Peter Maglathlin:
By building a mobile application we meet them through their preferred mode of technology, and by making it phone number based it enables a far superior mode of communication between us and the worker and employer and the worker. What I mean by that is, email tends not to be the preferred mode of communication for workers, regardless of who they’re hearing from. The fact we have phone numbers and they’re on their phone really makes them accessible in a way that they prefer, if that makes sense.

Chris Russell:
Texting is a big part of the communication strategy there?

Peter Maglathlin:
Yeah. When it comes to the job platform itself, let’s say XYZ Electrical subcontractor posts a job, our technology then matches that job with a certain number of qualified candidates in the right region with the right trade at the right level. Our best-performing mode of generating interest in a job is actually through text message. We also do send push notifications to the application, which get plenty of responses, but it’s become clear to us that we don’t need to change behavior here, we should just leverage existing behavior.

Chris Russell:
Right. You mentioned the primary audience in terms of jobs is coming from contractors. Does that mean it’s mostly just small businesses subcontracting out? Is it bigger construction firms as well? Talk more about the audience there.

Peter Maglathlin:
Yeah, it’s a really good question. The construction ecosystem is a vast and complicated one. For any given project you have the developer, the firm that buys the land and develops a plan for it. They’ve been engage a general contractor or a construction management firm to manage the project and then that construction management firm most of the time subcontracts out, by trade, the work. When we were thinking about our end customer, in order to establish a beachhead it became pretty clear to us that we should be selling into and serving the subcontractors of this country. Those come in a variety of shapes and sizes. You’ve got the five to 10 person shop that is obviously far smaller and has fewer recurring hiring needs but still have hiring needs. And then you have the Rogers Electric or the Gaylor Electric who have thousands of tradespeople on staff but are purely electrical subcontractors, and we serve both.

Peter Maglathlin:
Some of our workers prefer to work for small shops, some of them prefer to work for larger shops. We think that the hiring problem is pervasive regardless of how large you are, and the last thing we want to do is cut out a customer segment that we think could be well-served by our product. But to close the loop there, we don’t serve staffing agencies in any sort of prolific way today. I imagine we will over time, but most of our work is done with subcontractors that are seeking to hire workers full-time as opposed to staffing agencies that bring them onto their staff and then deploy them out to subcontractors on a project-by-project basis.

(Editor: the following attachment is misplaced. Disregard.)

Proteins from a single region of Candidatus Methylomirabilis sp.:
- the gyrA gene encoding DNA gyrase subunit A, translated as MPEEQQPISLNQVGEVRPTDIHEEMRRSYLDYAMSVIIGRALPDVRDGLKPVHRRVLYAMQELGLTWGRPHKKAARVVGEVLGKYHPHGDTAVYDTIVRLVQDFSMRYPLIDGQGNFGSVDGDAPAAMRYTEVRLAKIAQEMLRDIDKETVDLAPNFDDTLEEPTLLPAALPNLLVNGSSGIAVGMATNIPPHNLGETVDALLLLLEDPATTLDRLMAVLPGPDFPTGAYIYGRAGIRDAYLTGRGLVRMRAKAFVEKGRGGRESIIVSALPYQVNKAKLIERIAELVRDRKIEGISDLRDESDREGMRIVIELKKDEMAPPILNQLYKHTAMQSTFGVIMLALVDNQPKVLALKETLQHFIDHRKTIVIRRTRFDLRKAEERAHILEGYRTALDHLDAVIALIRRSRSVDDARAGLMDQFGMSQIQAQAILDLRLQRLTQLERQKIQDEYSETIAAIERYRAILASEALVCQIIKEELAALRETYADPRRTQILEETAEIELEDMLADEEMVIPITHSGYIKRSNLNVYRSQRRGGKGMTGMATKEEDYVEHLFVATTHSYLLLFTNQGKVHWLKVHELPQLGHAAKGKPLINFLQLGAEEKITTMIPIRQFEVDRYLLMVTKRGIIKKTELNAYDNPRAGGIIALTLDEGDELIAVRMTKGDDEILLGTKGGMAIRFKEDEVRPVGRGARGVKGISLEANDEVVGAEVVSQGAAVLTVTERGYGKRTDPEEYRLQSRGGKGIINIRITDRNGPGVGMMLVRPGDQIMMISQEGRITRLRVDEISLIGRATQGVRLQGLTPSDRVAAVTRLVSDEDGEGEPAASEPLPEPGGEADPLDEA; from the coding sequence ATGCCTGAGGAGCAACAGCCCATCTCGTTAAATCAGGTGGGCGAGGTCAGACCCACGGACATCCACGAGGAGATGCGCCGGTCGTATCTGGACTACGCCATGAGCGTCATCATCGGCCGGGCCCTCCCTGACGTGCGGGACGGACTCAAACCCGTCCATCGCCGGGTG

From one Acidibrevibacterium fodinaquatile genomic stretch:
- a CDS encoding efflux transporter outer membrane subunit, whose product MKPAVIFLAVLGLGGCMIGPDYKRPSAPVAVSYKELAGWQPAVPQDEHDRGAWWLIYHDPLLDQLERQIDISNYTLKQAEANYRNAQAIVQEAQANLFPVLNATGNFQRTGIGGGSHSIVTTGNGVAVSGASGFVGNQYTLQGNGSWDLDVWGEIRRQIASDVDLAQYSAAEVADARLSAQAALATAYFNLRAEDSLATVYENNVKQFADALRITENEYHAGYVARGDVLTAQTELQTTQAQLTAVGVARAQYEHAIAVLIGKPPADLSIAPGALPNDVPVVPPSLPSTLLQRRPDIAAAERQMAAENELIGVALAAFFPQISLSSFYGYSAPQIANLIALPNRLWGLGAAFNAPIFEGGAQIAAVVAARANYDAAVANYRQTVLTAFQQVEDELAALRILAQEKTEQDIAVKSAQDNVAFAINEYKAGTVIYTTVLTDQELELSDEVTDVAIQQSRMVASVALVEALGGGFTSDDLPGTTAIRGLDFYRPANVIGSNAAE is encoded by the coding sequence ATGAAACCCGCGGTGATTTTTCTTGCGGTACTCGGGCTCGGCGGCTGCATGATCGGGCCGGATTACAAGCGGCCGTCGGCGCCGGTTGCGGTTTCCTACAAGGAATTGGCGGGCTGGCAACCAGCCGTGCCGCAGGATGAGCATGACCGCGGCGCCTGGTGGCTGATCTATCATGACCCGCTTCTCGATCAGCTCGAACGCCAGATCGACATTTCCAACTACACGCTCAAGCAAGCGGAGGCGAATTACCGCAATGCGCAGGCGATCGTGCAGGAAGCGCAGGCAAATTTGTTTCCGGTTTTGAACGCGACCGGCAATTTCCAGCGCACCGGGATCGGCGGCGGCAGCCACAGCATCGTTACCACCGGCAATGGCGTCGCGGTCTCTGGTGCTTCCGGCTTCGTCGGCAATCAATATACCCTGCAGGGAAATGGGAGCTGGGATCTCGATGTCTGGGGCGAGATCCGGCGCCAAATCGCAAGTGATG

Chris Russell:
Yeah. You launched the jobs platform I think a couple of months ago, according to the release. Was that your first piece of the monetization puzzle there, or were you making money before that?

Peter Maglathlin:
No, that’s right. The platform is free to the worker, which we intend to be the case forever, which we think is really important. The foundation of this business is a vibrant worker community, which I think really differentiates us from most other job boards. We have tens of thousands of workers using the application today, some to find jobs, some to pose a question, some to showcase work, some to develop their profile. But the fact that there’s a deep, vibrant community underlying the jobs platform is hugely important, and the best way to go about building that is creating something not only that the workers love but that has a low barrier to entry for them joining, which is it being free. We spent the better part of two years building out the community because we knew that was fundamental to our success.

Peter Maglathlin:
Once we reached what we thought was critical mass, we’re now north of 200,000 users, we felt that the employers would find a lot of value in it, and so we’re monetizing the platform through a pretty simple job posting model where it’s $200 to post a job, it’s live for 30 days, and we promote it over the entirety of that period. We’re able to deliver a minimum of five qualified candidates to basically every employer that comes to the platform, and many folks have been hired from it.

Peter Maglathlin:
The monetization opportunity for TradeHounds over time is vast, but it all comes back down to, “Do we win over the hearts and minds of the worker?” Because sure, employers want access to these workers, but so many brands want access to these workers too, whether it’s Milwaukee tools, Ford trucks, Carhartt, Dunkin Donuts, and we’ve got relationships with all those companies, and so there will be a way to monetize the platform at a certain point through those brands, but we wanted to keep the user experience incredibly authentic, all user-generated without contaminating it, for lack of a better term, with advertisements or brand messages, until we felt that point was right.